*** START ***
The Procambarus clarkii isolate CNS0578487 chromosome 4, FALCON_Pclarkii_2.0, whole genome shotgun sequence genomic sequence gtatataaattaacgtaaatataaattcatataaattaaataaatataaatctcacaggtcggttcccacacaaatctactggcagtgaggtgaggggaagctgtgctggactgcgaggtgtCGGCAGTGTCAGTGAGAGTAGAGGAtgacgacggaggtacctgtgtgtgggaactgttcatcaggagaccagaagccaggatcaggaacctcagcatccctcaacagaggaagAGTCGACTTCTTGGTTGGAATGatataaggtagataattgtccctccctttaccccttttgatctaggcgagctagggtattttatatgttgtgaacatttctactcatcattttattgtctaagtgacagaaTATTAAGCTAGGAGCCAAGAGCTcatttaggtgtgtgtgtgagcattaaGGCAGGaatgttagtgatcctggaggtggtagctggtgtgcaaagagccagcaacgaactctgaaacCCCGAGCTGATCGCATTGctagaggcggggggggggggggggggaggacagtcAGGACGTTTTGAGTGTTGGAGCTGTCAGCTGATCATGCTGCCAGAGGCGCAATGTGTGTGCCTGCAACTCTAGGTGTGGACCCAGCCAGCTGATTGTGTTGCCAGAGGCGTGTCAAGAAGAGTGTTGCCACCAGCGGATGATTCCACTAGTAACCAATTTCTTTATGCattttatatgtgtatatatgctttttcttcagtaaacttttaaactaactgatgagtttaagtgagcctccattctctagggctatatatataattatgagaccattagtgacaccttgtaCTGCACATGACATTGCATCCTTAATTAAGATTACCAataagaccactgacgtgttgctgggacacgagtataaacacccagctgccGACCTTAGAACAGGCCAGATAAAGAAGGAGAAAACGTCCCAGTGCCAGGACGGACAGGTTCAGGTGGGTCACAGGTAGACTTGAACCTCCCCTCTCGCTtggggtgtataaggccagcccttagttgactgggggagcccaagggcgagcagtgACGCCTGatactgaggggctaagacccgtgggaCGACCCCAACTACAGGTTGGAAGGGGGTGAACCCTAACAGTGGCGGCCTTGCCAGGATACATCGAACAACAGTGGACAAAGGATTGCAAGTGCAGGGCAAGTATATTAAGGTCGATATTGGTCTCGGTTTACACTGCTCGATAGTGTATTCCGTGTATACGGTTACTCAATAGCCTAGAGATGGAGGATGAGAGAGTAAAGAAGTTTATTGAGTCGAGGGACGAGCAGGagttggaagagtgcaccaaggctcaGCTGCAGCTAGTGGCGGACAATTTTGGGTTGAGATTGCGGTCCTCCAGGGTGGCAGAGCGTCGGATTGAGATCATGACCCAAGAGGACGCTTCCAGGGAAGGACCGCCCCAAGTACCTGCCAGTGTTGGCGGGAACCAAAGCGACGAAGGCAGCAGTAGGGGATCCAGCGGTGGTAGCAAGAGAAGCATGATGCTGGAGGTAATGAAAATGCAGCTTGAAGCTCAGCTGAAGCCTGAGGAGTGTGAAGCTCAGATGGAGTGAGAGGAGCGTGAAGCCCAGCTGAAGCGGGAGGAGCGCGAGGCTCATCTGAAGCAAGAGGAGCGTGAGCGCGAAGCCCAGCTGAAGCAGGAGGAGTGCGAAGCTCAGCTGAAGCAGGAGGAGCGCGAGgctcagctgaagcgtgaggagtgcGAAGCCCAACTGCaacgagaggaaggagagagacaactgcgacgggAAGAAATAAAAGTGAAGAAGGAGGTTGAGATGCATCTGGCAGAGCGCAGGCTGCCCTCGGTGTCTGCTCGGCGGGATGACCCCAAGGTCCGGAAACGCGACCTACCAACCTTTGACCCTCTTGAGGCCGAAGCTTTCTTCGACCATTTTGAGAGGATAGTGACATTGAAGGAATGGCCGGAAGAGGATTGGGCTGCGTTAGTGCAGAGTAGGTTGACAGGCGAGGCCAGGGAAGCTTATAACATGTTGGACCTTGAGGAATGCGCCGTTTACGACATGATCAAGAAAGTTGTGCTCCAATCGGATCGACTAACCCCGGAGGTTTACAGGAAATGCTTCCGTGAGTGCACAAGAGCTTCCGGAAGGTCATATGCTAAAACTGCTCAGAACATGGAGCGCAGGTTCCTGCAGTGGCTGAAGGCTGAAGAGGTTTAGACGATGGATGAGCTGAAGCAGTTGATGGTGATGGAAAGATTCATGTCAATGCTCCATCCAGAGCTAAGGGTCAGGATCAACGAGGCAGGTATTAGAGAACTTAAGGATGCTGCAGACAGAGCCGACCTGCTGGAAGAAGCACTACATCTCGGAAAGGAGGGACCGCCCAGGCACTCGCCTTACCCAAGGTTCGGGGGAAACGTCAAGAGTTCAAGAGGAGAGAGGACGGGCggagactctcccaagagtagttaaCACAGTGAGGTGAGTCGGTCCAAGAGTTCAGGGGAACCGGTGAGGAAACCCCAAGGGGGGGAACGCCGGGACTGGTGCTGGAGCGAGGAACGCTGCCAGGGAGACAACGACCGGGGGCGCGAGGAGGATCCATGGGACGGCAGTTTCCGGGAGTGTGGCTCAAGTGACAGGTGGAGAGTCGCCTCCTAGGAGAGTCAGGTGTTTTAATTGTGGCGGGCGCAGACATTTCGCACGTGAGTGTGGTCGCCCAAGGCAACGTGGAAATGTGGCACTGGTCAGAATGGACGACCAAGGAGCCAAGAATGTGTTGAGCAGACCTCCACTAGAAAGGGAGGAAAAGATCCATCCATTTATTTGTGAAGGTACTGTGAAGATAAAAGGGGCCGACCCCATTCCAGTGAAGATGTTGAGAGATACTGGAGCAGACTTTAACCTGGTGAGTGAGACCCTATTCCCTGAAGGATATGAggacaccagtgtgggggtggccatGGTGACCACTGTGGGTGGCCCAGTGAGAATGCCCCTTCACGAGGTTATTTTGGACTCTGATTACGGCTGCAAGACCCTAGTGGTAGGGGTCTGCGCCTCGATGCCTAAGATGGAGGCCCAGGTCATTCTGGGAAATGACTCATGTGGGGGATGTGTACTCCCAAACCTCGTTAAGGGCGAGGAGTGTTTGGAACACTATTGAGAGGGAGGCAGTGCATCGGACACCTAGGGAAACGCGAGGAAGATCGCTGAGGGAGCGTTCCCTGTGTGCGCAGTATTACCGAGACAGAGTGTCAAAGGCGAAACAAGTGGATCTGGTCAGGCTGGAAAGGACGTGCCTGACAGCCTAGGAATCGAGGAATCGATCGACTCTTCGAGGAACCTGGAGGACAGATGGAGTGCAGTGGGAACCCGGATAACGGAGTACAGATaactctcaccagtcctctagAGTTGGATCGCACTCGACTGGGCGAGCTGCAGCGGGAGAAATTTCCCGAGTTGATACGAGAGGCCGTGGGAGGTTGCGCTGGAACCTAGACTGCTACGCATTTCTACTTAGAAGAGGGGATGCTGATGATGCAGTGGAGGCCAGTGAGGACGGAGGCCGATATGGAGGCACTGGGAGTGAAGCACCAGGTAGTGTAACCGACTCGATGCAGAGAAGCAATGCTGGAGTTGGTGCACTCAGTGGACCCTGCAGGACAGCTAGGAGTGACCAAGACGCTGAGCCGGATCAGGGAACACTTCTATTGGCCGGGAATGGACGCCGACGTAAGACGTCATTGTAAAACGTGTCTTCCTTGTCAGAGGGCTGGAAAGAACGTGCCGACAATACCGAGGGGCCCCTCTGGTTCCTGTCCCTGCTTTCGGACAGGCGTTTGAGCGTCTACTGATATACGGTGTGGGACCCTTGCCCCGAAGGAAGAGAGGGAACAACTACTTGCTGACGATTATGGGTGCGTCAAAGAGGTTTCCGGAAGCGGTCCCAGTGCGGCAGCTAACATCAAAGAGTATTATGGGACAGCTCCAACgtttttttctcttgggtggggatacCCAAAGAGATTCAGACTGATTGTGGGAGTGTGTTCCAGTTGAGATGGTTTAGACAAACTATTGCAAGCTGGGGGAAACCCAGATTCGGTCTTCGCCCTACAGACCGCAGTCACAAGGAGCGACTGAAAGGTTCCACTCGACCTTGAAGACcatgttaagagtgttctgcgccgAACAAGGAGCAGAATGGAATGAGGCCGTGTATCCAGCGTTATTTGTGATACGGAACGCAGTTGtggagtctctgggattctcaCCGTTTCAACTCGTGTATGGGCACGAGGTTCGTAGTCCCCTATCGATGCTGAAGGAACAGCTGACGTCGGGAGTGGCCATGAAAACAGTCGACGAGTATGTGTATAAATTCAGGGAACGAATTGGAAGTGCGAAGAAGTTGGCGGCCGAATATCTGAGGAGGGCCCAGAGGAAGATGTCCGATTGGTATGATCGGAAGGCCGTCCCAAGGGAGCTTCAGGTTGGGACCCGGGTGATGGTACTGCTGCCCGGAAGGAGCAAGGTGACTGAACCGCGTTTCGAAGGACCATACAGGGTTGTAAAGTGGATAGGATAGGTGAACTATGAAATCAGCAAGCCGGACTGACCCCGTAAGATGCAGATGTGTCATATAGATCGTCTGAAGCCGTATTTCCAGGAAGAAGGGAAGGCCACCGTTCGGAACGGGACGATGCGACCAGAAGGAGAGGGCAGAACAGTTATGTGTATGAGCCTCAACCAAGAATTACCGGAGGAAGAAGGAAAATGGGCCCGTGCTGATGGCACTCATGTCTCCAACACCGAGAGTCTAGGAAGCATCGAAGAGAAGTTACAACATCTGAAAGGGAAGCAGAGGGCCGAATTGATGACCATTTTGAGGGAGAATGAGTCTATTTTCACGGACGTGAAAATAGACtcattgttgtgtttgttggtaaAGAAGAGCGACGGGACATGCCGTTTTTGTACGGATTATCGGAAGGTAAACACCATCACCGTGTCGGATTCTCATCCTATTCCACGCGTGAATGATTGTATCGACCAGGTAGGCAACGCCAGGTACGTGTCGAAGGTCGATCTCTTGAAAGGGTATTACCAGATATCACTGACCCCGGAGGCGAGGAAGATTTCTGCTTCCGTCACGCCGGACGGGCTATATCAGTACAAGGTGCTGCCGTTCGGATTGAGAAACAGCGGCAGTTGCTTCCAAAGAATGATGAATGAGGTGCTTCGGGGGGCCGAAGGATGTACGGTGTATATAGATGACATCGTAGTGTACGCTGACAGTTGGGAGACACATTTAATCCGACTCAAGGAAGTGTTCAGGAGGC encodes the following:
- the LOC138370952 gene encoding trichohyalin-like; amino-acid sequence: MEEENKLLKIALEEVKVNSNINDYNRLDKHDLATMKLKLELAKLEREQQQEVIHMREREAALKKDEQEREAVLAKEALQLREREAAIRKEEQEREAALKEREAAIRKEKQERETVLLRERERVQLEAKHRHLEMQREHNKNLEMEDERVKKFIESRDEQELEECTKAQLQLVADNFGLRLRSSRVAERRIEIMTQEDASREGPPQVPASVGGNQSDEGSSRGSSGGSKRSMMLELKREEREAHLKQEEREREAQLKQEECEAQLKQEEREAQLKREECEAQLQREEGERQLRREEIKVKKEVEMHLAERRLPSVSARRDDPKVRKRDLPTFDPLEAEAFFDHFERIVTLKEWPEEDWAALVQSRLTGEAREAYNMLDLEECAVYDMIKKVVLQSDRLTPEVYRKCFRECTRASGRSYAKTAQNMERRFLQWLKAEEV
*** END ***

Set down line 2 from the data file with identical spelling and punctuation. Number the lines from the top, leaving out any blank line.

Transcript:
- the LOC138370952 gene encoding trichohyalin-like; amino-acid sequence: MEEENKLLKIALEEVKVNSNINDYNRLDKHDLATMKLKLELAKLEREQQQEVIHMREREAALKKDEQEREAVLAKEALQLREREAAIRKEEQEREAALKEREAAIRKEKQERETVLLRERERVQLEAKHRHLEMQREHNKNLEMEDERVKKFIESRDEQELEECTKAQLQLVADNFGLRLRSSRVAERRIEIMTQEDASREGPPQVPASVGGNQSDEGSSRGSSGGSKRSMMLELKREEREAHLKQEEREREAQLKQEECEAQLKQEEREAQLKREECEAQLQREEGERQLRREEIKVKKEVEMHLAERRLPSVSARRDDPKVRKRDLPTFDPLEAEAFFDHFERIVTLKEWPEEDWAALVQSRLTGEAREAYNMLDLEECAVYDMIKKVVLQSDRLTPEVYRKCFRECTRASGRSYAKTAQNMERRFLQWLKAEEV